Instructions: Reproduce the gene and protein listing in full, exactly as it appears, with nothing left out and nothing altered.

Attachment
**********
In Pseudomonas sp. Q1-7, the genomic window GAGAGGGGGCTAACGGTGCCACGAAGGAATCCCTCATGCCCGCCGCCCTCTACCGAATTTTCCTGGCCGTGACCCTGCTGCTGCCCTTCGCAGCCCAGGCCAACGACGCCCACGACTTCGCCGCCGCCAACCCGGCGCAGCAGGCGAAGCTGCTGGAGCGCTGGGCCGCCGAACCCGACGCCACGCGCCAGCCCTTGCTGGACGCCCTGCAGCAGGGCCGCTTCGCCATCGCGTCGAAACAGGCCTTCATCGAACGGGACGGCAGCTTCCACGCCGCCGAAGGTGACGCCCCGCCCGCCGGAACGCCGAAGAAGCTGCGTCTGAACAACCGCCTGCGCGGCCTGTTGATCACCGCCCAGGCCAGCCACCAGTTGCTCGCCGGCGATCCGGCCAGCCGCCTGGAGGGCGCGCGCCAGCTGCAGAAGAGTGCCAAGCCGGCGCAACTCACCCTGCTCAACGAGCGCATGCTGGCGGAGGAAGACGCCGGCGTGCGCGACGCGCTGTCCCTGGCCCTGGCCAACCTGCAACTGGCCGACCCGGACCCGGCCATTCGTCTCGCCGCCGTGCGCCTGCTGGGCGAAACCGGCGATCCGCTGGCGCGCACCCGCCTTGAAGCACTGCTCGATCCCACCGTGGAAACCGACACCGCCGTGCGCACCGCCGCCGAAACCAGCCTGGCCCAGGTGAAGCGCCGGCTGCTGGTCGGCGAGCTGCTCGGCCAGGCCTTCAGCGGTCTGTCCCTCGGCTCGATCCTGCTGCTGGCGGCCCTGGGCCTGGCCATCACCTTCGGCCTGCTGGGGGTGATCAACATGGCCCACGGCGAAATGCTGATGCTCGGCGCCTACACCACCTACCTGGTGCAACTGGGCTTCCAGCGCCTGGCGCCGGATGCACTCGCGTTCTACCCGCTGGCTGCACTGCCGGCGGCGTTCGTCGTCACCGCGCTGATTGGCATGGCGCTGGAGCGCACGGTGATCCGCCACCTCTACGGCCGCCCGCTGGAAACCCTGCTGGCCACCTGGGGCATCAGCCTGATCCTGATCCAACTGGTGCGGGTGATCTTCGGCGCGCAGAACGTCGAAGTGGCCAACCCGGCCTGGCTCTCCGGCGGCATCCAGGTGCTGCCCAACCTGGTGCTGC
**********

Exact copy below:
In Pseudomonas sp. Q1-7, the genomic window GAGAGGGGGCTAACGGTGCCACGAAGGAATCCCTCATGCCCGCCGCCCTCTACCGAATTTTCCTGGCCGTGACCCTGCTGCTGCCCTTCGCAGCCCAGGCCAACGACGCCCACGACTTCGCCGCCGCCAACCCGGCGCAGCAGGCGAAGCTGCTGGAGCGCTGGGCCGCCGAACCCGACGCCACGCGCCAGCCCTTGCTGGACGCCCTGCAGCAGGGCCGCTTCGCCATCGCGTCGAAACAGGCCTTCATCGAACGGGACGGCAGCTTCCACGCCGCCGAAGGTGACGCCCCGCCCGCCGGAACGCCGAAGAAGCTGCGTCTGAACAACCGCCTGCGCGGCCTGTTGATCACCGCCCAGGCCAGCCACCAGTTGCTCGCCGGCGATCCGGCCAGCCGCCTGGAGGGCGCGCGCCAGCTGCAGAAGAGTGCCAAGCCGGCGCAACTCACCCTGCTCAACGAGCGCATGCTGGCGGAGGAAGACGCCGGCGTGCGCGACGCGCTGTCCCTGGCCCTGGCCAACCTGCAACTGGCCGACCCGGACCCGGCCATTCGTCTCGCCGCCGTGCGCCTGCTGGGCGAAACCGGCGATCCGCTGGCGCGCACCCGCCTTGAAGCACTGCTCGATCCCACCGTGGAAACCGACACCGCCGTGCGCACCGCCGCCGAAACCAGCCTGGCCCAGGTGAAGCGCCGGCTGCTGGTCGGCGAGCTGCTCGGCCAGGCCTTCAGCGGTCTGTCCCTCGGCTCGATCCTGCTGCTGGCGGCCCTGGGCCTGGCCATCACCTTCGGCCTGCTGGGGGTGATCAACATGGCCCACGGCGAAATGCTGATGCTCGGCGCCTACACCACCTACCTGGTGCAACTGGGCTTCCAGCGCCTGGCGCCGGATGCACTCGCGTTCTACCCGCTGGCTGCACTGCCGGCGGCGTTCGTCGTCACCGCGCTGATTGGCATGGCGCTGGAGCGCACGGTGATCCGCCACCTCTACGGCCGCCCGCTGGAAACCCTGCTGGCCACCTGGGGCATCAGCCTGATCCTGATCCAACTGGTGCGGGTGATCTTCGGCGCGCAGAACGTCGAAGTGGCCAACCCGGCCTGGCTCTCCGGCGGCATCCAGGTGCTGCCCAACCTGGTGCTGC